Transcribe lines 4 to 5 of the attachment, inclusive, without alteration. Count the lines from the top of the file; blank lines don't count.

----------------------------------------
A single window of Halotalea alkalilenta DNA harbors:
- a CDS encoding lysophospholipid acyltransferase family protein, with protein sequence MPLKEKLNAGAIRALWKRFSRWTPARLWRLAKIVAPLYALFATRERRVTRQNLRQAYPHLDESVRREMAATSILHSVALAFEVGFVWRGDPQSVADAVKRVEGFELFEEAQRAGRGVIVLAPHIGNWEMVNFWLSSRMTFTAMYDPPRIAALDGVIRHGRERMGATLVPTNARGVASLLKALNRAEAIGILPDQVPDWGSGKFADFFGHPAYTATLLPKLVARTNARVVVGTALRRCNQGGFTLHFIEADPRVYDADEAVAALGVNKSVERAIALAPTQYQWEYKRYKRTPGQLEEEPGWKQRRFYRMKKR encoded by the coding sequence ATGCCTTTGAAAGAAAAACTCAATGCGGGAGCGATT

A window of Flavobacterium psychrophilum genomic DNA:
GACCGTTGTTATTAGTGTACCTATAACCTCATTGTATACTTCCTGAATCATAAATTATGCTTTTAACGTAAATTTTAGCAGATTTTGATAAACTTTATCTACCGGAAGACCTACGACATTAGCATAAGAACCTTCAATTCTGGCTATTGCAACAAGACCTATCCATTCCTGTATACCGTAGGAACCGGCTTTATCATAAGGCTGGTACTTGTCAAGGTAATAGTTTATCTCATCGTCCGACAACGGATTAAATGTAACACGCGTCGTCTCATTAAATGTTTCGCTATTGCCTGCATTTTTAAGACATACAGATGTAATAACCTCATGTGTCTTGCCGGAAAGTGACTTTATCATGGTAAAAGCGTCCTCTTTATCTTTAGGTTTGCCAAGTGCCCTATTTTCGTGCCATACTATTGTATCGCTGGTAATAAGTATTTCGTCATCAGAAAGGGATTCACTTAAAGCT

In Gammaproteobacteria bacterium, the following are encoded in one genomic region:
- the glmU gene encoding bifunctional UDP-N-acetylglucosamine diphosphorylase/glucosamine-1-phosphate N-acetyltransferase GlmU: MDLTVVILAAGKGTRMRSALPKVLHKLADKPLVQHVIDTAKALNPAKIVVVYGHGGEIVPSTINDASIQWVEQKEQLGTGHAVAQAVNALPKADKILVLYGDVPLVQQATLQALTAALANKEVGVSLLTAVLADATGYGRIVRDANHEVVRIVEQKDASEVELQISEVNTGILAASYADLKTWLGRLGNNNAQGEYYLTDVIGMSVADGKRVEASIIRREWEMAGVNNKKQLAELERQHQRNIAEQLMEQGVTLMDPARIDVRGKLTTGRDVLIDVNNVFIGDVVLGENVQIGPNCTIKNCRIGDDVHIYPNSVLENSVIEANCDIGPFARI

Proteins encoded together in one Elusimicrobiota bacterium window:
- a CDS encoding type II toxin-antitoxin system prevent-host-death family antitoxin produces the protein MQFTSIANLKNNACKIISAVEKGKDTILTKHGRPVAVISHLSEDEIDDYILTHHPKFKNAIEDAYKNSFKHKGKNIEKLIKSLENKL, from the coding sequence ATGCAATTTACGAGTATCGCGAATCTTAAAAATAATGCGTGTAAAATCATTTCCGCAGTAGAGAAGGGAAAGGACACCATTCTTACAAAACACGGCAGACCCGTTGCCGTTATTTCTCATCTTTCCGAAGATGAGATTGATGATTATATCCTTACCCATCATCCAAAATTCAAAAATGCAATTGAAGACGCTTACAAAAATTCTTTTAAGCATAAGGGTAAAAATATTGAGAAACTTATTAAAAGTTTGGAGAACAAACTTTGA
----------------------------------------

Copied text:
GACCGTTGTTATTAGTGTACCTATAACCTCATTGTATACTTCCTGAATCATAAATTATGCTTTTAACGTAAATTTTAGCAGATTTTGATAAACTTTATCTACCGGAAGACCTACGACATTAGCATAAGAACCTTCAATTCTGGCTATTGCAACAAGACCTATCCATTCCTGTATACCGTAGGAACCGGCTTTATCATAAGGCTGGTACTTGTCAAGGTAATAGTTTATCTCATCGTCCGACAACGGATTAAATGTAACACGCGTCGTCTCATTAAATGTTTCGCTATTGCCTGCATTTTTAAGACATACAGATGTAATAACCTCATGTGTCTTGCCGGAAAGTGACTTTATCATGGTAAAAGCGTCCTCTTTATCTTTAGGTTTGCCAAGTGCCCTATTTTCGTGCCATACTATTGTATCGCTGGTAATAAGTATTTCGTCATCAGAAAGGGATTCACTTAAAGCT

In Gammaproteobacteria bacterium, the following are encoded in one genomic region: